According to a recent ruling by the United States Court of Appeals for the Seventh Circuit, sovereign immunity does not apply to protect the federal government from credit reporting violations.
The federal government is protected against individual lawsuits in all cases except where Congress explicitly states the immunity has been lifted. The question in the case, Talley v. United States Department of Agriculture, was whether Congress waived the federal government’s immunity in the Fair Credit Reporting Act.
The FCRA was amended in 1996 to apply to all "persons", with no mention either way as to whether its definition of a "person" included the federal government. The U.S. Department of Agriculture argued that Congress did not intend to do away with sovereign immunity when it amended the FCRA.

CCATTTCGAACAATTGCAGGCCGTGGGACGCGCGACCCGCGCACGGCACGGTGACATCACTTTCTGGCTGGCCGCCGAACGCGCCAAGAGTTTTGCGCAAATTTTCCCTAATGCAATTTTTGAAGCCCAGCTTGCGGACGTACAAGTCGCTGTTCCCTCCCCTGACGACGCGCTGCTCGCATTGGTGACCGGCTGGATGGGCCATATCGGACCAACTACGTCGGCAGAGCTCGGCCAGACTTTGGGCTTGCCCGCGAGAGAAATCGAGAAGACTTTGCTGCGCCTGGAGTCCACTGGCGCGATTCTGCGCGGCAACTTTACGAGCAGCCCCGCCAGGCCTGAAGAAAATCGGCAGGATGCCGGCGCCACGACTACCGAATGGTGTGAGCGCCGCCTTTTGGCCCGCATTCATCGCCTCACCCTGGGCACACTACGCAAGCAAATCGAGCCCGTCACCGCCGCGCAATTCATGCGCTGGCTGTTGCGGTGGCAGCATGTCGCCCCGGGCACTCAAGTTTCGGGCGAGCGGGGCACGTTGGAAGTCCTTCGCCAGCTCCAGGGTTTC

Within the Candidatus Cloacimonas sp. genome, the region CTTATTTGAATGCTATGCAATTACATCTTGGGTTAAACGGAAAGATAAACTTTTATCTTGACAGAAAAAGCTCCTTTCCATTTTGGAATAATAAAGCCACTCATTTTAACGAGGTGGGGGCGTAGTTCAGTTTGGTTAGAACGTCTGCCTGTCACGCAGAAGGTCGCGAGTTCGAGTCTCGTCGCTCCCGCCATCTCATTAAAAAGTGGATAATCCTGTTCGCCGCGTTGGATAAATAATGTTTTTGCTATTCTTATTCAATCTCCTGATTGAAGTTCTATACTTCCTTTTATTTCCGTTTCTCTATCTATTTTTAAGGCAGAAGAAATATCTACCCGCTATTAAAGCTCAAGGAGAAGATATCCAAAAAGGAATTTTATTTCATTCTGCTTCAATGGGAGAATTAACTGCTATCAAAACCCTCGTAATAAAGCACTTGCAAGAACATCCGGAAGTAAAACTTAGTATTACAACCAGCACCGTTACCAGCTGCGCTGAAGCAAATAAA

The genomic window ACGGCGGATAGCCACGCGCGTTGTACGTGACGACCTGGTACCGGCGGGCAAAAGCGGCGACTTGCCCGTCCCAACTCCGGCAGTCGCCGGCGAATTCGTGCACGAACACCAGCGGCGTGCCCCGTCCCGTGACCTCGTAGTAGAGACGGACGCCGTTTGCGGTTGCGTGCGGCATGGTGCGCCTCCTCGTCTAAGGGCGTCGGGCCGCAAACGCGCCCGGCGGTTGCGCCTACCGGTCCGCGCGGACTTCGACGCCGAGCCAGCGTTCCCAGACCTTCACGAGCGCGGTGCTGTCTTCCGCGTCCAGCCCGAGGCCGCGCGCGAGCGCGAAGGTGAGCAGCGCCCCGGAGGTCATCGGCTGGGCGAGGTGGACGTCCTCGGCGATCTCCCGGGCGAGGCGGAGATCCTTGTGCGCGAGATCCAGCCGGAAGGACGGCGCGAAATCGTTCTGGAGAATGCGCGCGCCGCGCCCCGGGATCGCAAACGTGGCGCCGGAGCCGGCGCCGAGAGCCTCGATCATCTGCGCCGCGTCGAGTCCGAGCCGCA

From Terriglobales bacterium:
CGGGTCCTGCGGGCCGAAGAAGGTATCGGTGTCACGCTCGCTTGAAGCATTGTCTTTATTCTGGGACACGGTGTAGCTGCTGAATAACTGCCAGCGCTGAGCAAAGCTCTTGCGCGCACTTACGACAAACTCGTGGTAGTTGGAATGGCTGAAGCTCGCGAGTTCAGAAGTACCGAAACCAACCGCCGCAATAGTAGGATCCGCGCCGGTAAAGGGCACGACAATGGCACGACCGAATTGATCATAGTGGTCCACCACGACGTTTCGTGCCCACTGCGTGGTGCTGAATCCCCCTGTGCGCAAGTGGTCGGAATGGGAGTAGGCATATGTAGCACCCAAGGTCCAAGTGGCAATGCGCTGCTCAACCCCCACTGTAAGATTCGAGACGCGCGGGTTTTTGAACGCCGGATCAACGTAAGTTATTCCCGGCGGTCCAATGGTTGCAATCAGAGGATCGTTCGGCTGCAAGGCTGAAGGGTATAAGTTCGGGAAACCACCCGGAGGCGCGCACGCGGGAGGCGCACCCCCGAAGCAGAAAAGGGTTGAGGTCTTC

“You are asking us to presume that Congress is a bunch of blithering idiots,” responded Chief Judge Frank Easterbrook. He added that “Congress is presumed to know what is in the statute books when it amends them.” He added that “because Congress need not add ‘we really mean it!’ to make statues effectual, and because courts don’t interpret statues to blot out whole phrases, that line of argument has poor prospects.”